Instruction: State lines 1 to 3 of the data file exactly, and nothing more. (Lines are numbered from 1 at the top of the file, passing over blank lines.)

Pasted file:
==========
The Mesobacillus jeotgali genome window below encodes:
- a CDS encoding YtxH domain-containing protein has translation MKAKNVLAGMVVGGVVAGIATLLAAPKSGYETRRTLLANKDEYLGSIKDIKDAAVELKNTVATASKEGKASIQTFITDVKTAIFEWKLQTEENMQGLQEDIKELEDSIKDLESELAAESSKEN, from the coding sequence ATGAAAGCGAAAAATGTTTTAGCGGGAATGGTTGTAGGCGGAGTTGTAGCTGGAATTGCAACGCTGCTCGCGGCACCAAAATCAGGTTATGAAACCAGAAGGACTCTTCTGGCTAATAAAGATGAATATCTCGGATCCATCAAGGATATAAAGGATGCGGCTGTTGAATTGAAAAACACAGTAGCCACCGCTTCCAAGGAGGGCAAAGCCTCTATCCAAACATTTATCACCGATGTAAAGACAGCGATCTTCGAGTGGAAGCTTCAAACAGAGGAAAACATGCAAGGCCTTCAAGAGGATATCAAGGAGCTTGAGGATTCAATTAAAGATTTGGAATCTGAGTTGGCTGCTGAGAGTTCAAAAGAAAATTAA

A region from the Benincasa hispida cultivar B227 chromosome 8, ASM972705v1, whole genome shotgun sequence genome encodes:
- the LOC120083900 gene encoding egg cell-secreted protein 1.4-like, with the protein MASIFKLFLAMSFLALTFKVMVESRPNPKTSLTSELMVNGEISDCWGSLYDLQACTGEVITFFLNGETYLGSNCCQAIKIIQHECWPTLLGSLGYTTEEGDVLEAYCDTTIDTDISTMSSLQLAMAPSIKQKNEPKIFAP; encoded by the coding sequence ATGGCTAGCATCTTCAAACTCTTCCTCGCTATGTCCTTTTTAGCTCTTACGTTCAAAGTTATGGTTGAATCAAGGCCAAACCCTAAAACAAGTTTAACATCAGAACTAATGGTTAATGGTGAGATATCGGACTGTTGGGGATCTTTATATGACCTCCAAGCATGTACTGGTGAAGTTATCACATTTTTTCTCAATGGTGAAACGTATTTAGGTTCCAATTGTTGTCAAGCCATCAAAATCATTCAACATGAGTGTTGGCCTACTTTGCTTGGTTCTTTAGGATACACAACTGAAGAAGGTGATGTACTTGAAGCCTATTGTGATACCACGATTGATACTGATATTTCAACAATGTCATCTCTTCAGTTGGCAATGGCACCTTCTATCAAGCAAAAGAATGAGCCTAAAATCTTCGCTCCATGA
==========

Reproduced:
The Mesobacillus jeotgali genome window below encodes:
- a CDS encoding YtxH domain-containing protein has translation MKAKNVLAGMVVGGVVAGIATLLAAPKSGYETRRTLLANKDEYLGSIKDIKDAAVELKNTVATASKEGKASIQTFITDVKTAIFEWKLQTEENMQGLQEDIKELEDSIKDLESELAAESSKEN, from the coding sequence ATGAAAGCGAAAAATGTTTTAGCGGGAATGGTTGTAGGCGGAGTTGTAGCTGGAATTGCAACGCTGCTCGCGGCACCAAAATCAGGTTATGAAACCAGAAGGACTCTTCTGGCTAATAAAGATGAATATCTCGGATCCATCAAGGATATAAAGGATGCGGCTGTTGAATTGAAAAACACAGTAGCCACCGCTTCCAAGGAGGGCAAAGCCTCTATCCAAACATTTATCACCGATGTAAAGACAGCGATCTTCGAGTGGAAGCTTCAAACAGAGGAAAACATGCAAGGCCTTCAAGAGGATATCAAGGAGCTTGAGGATTCAATTAAAGATTTGGAATCTGAGTTGGCTGCTGAGAGTTCAAAAGAAAATTAA

A region from the Benincasa hispida cultivar B227 chromosome 8, ASM972705v1, whole genome shotgun sequence genome encodes: